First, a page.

Poetry Essay Outline

PoetryEssay

Outline

  1. About the Poem

TheLambis a poem that has been written by William Blake. The poem is about achild who questions a lamb about its origin. However, the questionsseem to be rhetorical and the narrator tries to answer the questionshe asks the lamb. The speaker informs the reader more about the lamb,where it emerges that Jesus is the lamb.

  1. Theme

Thepurpose of this essay is to use different supporting ideas to showthat the poem has a religious message to the audience.

  1. ARGUMENT – There are themes, situation analysis, and literary elements that support the idea that the poem has a religious message

  1. Themes

(i) Praising the Lord

  1. Christianity Values

  2. Presence of Supernatural Being

  3. Creation

  1. Situation Analysis

  2. Literary Elements

  1. CONCLUSION – From the analysis of the different themes, literal elements, and situation analysis, it can be argued that the poem has a religious message.

Thepoem that would be discussed in this paper is “TheLamb”that was written by William Blake. In the poem, the speaker is seento have a question regarding the origin of the lamb and puts thequestion directly in an attempt to find the answer (Blake, 2010).What the speaker is contemplating about the origin of the lambconcerns, how it came into existence, its wool clothing, as well asthe tenderness of its voice. However, the speaker tries to answer thequestion that he puts across and has the idea that the lamb becamemade by the Lamb, who is thought to have similarity in gentleness andresemblance. The poem concludes by the persona bestowing blessings tothe Lamb. The poem has an important reference to the Bible, where ituses the terms “The Lamb.” This is an indication that the lambbeing talked about in the poem has a relationship with the biblicaltext. Therefore, the poem can be interpreted to have a meaningrelated to Christ. Thus, the Lamb that the speaker in the poem istalking about is Christ. The audiences for which the speaker iswriting to are the Christians. This is because he used images thatthe audience could understand or that they could relate with. Thepurpose of this essay is to use different supporting ideas in thepoem to show that it has a religious message to the audience thiswould be through discussing the themes in the poem, situation in thepoem, as wells as literary devices.

Argument

Themes

Thereare different themes that relate to religion that emerge in the poem.One of the themes is that of praising the Lord. In religiousgatherings and conversations, especially Christianity, giving praiseto Lord is a common issue, where individuals may proclaim blessingsto God for something that He has done, or expectation. In the poem,this is evident in the last two lines of the second stanza. Thenarrator says “Little Lamb God bless thee.” This is an indicationthat the speaker in the poem has realized how important God is andwants to praise his name. Also, the narrator indicates in the poemthat “he became a child,” which shows that he acknowledges theimportance and honors the aspect of Christ coming to earth, where hecame as a child, for the sake of saving mankind. Thus, this is anindication that the poem has a religious message.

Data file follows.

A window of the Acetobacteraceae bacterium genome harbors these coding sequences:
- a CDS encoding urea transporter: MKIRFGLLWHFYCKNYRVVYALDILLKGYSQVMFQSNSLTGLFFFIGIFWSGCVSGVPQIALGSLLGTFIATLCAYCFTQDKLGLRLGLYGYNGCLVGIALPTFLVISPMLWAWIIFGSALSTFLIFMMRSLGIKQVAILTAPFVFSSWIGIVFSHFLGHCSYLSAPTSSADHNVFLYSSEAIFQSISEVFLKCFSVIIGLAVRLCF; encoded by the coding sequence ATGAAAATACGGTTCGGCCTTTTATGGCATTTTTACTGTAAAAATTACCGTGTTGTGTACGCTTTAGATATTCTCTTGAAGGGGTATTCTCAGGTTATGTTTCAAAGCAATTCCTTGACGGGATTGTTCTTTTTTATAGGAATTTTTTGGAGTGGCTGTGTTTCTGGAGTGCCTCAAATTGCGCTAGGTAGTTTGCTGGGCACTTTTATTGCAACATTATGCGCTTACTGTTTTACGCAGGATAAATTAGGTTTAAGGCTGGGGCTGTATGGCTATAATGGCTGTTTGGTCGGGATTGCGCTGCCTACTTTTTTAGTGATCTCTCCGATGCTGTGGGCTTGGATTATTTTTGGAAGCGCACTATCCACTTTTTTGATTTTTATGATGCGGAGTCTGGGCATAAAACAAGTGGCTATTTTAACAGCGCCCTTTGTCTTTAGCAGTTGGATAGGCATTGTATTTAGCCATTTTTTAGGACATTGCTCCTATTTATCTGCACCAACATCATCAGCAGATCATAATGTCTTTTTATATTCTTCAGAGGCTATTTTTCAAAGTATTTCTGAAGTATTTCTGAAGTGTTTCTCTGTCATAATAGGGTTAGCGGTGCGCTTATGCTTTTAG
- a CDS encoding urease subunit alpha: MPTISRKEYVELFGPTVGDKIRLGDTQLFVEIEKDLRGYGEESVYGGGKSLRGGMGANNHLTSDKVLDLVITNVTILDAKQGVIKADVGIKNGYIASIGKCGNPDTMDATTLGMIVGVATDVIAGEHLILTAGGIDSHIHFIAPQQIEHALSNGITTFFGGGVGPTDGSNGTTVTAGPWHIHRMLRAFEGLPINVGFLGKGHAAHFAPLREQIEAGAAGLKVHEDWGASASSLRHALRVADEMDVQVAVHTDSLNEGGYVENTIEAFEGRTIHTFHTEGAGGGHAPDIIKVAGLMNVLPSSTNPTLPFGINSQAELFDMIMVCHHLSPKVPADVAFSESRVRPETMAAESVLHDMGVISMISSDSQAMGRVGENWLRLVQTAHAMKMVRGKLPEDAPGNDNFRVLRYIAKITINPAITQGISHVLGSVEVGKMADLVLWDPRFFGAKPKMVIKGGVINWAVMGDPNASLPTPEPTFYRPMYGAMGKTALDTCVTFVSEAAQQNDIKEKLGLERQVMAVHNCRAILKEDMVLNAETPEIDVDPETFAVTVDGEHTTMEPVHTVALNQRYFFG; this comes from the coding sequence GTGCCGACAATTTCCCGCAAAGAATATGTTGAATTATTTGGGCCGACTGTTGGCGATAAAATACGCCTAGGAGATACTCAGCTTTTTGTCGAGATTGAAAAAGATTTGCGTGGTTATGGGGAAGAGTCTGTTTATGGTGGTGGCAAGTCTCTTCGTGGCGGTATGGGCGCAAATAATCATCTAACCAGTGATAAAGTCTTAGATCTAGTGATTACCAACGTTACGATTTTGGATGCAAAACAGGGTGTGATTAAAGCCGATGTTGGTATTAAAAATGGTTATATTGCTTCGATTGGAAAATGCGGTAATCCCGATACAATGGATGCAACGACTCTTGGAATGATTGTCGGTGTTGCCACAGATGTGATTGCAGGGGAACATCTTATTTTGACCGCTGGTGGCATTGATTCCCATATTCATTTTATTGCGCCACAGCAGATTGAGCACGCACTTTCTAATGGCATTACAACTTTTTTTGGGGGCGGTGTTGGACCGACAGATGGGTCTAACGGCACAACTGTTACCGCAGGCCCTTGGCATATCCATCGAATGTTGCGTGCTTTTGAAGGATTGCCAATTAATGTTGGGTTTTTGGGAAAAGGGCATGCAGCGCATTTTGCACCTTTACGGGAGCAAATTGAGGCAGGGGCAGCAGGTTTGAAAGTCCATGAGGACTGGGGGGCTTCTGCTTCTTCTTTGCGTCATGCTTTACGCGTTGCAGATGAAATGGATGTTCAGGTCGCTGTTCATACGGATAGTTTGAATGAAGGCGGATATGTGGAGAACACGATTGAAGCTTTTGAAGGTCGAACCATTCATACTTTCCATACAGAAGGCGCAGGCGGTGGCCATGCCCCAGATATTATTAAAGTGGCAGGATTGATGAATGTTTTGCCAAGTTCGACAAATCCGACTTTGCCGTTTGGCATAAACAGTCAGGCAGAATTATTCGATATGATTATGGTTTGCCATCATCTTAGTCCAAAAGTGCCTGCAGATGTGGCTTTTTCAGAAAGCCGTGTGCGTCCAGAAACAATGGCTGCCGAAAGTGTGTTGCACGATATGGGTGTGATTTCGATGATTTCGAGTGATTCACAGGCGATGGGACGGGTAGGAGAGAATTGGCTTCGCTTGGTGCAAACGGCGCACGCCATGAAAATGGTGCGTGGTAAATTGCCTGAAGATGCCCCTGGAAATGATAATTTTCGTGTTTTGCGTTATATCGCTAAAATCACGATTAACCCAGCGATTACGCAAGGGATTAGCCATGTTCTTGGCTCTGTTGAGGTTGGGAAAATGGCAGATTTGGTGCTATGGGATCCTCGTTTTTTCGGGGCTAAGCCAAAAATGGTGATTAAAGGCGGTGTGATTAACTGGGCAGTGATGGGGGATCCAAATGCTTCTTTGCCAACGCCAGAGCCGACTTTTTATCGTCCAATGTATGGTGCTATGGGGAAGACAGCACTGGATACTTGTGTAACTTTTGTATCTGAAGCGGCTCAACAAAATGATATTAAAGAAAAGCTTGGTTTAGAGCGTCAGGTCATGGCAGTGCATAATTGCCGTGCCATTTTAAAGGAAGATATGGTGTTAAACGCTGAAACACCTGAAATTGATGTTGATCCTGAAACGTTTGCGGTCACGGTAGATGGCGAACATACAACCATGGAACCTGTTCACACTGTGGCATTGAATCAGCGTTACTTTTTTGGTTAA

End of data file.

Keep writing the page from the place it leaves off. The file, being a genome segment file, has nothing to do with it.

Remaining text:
Anothertheme that comes out clearly from the poem that has a relation toreligion is creation. From religious teachings, Christians believethat they were created by the Almighty God and that they resembleHim. This is the opinion held by Christians, and they respect theidea that they are like God. In the poem, this theme has beendepicted vividly where the narrator asks “Little Lamb who madethee.” The speaker then points out that the Lamb was made by theone who calls himself a Lamb (Blake, 2010). It is at the end of thepoem that the narrator reveals that the Lamb he is referring to isChrist. Thus, the theme of creation indicates that people were madeby God. Since the theme of creation is associated with religion, itimplies that the poem has a religious message.

Furthermore,another important theme that emerges in the poem is that ofChristianity values. In the Christian religion, followers areexpected to follow values that tend to emulate Christ. Differentvalues that have been associated with the religion have been sharedin the poem. One such value is meekness. Followers of theChristianity religion are expected to show meekness because it is acharacteristic that is associated with Christ. Another value that canbe associated with the Christianity religion is gentleness this isan attribute that individuals who believe in the religion aresupposed to show. In the poem, these two values are depicted in theline that indicates that “He is meek &amp he is mild.” Thisrepresents the idea that Christ is humble and gentle. Besides,submissiveness is another Christianity value that can be associatedwith believers, and is indicated in the poem where the persona saysthat “He became a little child.” The act of Christ becoming achild is an indication that He accepted to submit before God thealmighty.